The human hand: a tool, a weapon, a vital source of communication and symbolism. From Dürer’s gnarled hands lifted in prayer to God and Adam’s near-touching fingertips in the Sistine Chapel, the humble hand has been an example of human exceptionalism, intimately connected with the brain, and a focus of art and literature for centuries. Building on this aesthetic tradition and headlining the London International Mime Festival, now in its 40th year, Belgian Charleroi Danses' Kiss and Cry creates an unusual theatrical experience through its singular focus on the human hand. Conceptually the product of experiment, it transforms self-imposed restriction into a unique mode of expression.

© Marteen Vanden Abeele
© Marteen Vanden Abeele

Built around the story of Gisele – an old woman remembering her past lovers, the production weaves together choreography performed by hands, clever cinematography, plastic toy figures, and a train-set to create a melancholic, delicate story of loss and regret. The results were bewitching and genre-busting. A moving camera magnified live film to a centre-stage screen as Gisele’s five lovers (one for each finger) are ‘embodied’ by two dancing fingers. While focused only on their hands, to use the term ‘embody’ is no misnomer; somehow, upright on two fingers Michele Anne de Mey and Gregory Grojean’s finger and hand-dancing managed to express a range of emotion as replete with meaning as any face or body; perhaps more so. These two hands expressed: the coquetry of the lover’s first steps towards each other; their first touch as they held hands on the train; the exultation of youthful double-jointed prancing and waltzing and finally, stiffening rejection as their knuckle- joints closed into a fist. This narrative vocabulary was interspersed with hands that joyfully pirouetted and ice-skated across the stage or made abstract geometric shapes and optical illusions using smoke and mirrors.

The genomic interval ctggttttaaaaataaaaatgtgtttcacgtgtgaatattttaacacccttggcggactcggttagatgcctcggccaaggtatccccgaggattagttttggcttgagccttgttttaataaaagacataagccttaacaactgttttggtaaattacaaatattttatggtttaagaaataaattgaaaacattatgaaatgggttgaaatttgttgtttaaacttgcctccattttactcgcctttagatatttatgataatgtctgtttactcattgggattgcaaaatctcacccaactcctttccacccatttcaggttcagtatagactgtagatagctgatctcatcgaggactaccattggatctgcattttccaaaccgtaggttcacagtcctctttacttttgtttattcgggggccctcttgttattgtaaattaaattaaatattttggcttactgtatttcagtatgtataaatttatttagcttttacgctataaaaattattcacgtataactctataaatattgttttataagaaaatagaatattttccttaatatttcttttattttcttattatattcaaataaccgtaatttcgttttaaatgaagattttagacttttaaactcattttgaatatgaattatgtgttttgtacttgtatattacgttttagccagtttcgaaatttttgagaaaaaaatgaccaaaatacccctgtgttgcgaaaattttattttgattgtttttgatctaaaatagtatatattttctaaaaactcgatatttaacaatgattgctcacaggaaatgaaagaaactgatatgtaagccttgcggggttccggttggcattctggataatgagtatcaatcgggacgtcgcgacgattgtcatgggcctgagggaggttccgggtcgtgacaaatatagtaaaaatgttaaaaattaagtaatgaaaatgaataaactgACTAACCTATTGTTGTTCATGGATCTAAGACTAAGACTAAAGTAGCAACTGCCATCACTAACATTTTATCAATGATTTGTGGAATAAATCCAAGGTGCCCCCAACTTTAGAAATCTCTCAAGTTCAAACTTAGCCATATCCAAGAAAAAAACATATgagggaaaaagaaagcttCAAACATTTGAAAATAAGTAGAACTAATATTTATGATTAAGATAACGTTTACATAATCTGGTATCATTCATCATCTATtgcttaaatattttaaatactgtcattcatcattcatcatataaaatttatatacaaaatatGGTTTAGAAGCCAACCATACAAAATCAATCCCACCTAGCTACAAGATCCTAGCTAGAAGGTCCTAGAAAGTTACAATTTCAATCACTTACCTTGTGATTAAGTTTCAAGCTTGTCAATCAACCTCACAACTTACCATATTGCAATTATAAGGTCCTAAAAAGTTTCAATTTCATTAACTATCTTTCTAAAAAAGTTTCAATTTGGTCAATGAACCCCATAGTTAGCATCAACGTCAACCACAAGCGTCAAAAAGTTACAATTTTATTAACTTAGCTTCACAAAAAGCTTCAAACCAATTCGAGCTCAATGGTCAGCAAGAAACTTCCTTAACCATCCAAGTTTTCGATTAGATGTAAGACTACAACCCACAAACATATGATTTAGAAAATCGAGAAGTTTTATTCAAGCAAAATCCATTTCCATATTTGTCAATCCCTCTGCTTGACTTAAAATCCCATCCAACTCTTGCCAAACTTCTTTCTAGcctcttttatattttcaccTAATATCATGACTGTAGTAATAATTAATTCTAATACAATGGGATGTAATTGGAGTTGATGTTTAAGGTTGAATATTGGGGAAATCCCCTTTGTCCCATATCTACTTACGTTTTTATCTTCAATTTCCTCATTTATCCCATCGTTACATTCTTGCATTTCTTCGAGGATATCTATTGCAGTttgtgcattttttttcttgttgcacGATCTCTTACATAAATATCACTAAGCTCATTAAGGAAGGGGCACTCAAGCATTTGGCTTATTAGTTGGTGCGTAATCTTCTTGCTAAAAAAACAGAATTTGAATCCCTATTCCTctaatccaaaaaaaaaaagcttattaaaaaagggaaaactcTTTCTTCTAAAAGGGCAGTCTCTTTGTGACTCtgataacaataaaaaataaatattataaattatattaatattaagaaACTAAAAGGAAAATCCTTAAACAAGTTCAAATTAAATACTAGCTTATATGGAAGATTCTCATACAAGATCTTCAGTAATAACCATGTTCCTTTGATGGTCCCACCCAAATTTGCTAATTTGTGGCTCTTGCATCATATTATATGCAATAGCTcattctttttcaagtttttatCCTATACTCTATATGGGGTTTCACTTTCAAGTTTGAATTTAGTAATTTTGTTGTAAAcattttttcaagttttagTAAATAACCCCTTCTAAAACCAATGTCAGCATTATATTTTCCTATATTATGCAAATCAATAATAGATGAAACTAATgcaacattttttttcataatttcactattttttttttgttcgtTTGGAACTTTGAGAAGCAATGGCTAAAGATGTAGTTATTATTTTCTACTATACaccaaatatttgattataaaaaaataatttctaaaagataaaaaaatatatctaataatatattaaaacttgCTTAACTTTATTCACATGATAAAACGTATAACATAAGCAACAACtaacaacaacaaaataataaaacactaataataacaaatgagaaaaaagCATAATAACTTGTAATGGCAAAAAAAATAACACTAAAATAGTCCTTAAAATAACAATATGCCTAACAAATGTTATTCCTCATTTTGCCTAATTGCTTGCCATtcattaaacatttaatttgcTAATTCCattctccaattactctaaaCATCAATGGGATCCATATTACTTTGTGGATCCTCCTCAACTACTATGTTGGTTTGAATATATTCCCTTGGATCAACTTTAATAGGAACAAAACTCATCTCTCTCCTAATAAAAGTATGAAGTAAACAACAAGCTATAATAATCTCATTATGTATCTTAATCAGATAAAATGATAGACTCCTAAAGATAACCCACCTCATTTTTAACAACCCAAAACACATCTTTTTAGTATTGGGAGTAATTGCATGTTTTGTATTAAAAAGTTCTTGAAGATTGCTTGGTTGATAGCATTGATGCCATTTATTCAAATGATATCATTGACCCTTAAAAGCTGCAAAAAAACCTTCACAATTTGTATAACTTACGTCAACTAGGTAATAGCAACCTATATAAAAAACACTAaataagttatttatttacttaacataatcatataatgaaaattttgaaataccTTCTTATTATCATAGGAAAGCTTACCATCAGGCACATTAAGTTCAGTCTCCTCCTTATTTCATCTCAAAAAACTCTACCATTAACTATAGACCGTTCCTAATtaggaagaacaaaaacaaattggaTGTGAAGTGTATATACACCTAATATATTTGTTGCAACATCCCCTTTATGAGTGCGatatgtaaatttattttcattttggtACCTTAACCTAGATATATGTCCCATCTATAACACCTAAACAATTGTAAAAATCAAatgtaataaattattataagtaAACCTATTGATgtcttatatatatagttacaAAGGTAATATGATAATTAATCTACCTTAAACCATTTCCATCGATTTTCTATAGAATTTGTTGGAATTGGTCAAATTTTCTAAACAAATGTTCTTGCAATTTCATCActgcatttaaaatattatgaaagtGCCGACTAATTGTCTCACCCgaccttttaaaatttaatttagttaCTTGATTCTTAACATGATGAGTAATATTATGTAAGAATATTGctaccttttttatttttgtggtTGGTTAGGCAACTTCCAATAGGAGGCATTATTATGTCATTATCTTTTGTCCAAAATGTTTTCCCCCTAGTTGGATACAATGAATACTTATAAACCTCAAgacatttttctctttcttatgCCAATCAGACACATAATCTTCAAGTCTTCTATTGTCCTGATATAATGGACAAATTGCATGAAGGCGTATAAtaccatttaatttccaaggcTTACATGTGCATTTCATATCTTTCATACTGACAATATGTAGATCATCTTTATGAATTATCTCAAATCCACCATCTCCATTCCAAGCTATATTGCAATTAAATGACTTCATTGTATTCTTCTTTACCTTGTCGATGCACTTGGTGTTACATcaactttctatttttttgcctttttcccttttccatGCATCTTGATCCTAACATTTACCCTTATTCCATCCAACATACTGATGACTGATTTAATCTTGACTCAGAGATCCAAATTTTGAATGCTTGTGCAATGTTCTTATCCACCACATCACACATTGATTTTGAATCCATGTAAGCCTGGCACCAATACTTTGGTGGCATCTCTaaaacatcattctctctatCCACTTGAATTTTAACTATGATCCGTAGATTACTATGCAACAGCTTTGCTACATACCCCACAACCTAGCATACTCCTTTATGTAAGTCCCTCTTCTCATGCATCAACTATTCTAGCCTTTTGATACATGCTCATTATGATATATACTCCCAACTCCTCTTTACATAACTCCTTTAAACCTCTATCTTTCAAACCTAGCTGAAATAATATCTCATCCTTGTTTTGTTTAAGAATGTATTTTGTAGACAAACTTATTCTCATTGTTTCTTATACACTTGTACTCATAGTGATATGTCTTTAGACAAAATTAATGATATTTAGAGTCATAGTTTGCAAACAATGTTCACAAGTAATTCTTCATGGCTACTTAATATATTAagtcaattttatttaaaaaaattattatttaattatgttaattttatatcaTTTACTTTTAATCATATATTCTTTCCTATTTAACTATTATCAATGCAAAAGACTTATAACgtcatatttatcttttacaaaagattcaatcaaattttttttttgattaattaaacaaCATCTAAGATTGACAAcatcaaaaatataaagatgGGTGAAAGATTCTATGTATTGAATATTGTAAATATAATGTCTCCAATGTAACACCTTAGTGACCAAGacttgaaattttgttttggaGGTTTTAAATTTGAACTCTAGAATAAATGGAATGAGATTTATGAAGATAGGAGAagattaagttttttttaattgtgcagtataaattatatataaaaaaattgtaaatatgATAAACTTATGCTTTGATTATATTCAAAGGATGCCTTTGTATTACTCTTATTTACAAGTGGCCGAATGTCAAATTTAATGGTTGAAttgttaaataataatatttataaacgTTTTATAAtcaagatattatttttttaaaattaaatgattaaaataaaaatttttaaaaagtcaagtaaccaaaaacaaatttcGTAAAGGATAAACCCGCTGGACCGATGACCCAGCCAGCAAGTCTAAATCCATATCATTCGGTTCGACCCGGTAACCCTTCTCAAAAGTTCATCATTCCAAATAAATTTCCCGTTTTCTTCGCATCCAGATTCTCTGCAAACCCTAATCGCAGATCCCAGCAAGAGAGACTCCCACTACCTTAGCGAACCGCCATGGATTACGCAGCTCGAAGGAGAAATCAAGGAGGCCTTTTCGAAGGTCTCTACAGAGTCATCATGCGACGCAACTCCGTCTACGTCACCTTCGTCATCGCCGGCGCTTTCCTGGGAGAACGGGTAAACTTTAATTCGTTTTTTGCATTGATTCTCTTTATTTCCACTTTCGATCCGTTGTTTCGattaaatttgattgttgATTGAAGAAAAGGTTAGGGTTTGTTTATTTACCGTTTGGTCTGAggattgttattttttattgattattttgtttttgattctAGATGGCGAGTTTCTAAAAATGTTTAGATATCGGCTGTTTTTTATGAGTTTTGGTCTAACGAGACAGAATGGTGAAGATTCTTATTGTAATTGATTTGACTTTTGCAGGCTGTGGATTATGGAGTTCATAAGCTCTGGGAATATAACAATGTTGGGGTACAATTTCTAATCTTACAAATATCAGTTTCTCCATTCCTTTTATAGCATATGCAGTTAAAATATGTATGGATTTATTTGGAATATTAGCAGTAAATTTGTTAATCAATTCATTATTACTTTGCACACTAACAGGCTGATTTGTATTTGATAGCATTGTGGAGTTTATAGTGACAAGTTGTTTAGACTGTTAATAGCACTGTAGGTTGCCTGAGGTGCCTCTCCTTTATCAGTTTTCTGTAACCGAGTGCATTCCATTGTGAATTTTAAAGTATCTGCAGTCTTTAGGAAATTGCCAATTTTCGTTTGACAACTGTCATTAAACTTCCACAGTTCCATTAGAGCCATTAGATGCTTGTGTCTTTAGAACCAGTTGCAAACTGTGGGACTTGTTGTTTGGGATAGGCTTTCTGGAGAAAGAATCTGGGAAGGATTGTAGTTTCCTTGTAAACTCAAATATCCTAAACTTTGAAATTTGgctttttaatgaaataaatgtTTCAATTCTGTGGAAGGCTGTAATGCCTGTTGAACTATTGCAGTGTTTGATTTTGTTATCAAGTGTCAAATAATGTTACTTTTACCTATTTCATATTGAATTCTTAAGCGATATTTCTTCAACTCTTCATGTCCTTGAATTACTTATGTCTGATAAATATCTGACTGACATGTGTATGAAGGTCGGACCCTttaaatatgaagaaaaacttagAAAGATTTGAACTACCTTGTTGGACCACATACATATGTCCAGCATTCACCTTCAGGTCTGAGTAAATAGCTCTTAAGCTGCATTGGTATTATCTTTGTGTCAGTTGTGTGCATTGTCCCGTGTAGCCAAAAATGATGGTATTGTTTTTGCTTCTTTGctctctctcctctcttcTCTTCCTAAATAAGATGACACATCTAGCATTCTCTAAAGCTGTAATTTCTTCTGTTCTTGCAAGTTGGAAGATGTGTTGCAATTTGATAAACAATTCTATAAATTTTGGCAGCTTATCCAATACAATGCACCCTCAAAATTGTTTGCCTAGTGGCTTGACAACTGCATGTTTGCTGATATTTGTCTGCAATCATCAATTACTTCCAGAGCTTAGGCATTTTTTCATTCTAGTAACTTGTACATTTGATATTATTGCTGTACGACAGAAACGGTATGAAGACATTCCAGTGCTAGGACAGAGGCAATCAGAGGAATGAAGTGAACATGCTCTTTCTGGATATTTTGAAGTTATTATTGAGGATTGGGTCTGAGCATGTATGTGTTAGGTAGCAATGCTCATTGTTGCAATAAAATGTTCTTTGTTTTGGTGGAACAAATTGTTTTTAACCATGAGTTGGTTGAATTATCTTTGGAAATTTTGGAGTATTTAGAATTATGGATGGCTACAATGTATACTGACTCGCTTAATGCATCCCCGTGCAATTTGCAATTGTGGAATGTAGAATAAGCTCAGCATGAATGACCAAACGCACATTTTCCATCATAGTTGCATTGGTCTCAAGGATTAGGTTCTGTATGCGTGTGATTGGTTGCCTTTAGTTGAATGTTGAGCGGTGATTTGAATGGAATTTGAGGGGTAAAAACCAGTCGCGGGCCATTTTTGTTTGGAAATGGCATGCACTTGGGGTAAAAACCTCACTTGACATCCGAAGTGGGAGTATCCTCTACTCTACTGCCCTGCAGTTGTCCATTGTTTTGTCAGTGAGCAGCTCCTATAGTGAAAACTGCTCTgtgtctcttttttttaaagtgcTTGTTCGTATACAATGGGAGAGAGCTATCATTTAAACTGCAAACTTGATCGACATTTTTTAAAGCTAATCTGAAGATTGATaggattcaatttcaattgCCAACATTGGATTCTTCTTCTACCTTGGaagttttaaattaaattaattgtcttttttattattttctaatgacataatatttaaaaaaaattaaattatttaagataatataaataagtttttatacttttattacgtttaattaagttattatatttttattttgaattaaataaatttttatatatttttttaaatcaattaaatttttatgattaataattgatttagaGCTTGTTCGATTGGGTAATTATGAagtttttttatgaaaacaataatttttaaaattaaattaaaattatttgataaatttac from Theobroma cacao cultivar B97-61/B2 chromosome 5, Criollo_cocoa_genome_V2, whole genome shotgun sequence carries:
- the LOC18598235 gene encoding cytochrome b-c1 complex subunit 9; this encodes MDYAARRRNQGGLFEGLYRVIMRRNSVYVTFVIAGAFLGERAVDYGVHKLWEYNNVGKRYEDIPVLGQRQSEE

On a darkened stage, the crew manipulated miniature props, moved the live-feed camera and worked at computer screens. Becoming part of the scenery without disturbing the suspension of disbelief they laid bare the mechanisms behind the creation of Gisele’s world. Table-tops became film sets, across which Gisele’s relationships were dissected while the circling train at the front of the stage represented the passing of time.

© Mateen Vanden Abeele
© Mateen Vanden Abeele
Stage-props functioned to materialise metaphors throughout the show: abandonment and death became holes and tunnels; depression became a furnished room rotating in space, while past lovers were a suitcase of severed hands kept locked away in nested boxes on a high shelf. Tiny figures lost in sand dunes and the return to an elderly Gisele sitting on a bench reinforced the sense of nostalgia.

While the impact of this emotional landscape was undeniable, the show was undermined by the bland – at times awkward – recorded narration. Compared to the swelling emotion of the music and the poignancy of the symbolic scenery, Kiss and Cry’s script needed to be refined and simplified. Metaphors comparing love to a cheese grater made the audience chuckle, but for me clashed with the lyrical sentiment of the piece.

A few technical glitches had to be quickly resolved on the night; several crew members scurried in the dark re-connecting cables to restore a momentarily frozen screen. These aside, the technical quality of the production is undeniable. Grojean and de Mey were superb while occasional glimpses of the crew’s faces added to an infectious atmosphere of childish delight. Ultimately, the power of Kiss and Cry resides in the expressivity of the dancer’s hands. In fact, the show has left me questioning the relative power of the face. Could a face subject to the standards of beauty, ever capture the range of expressive movements and gestures or evoke a ‘life’ as convincingly as the bulging veins and erotically entwined fingers of two hands?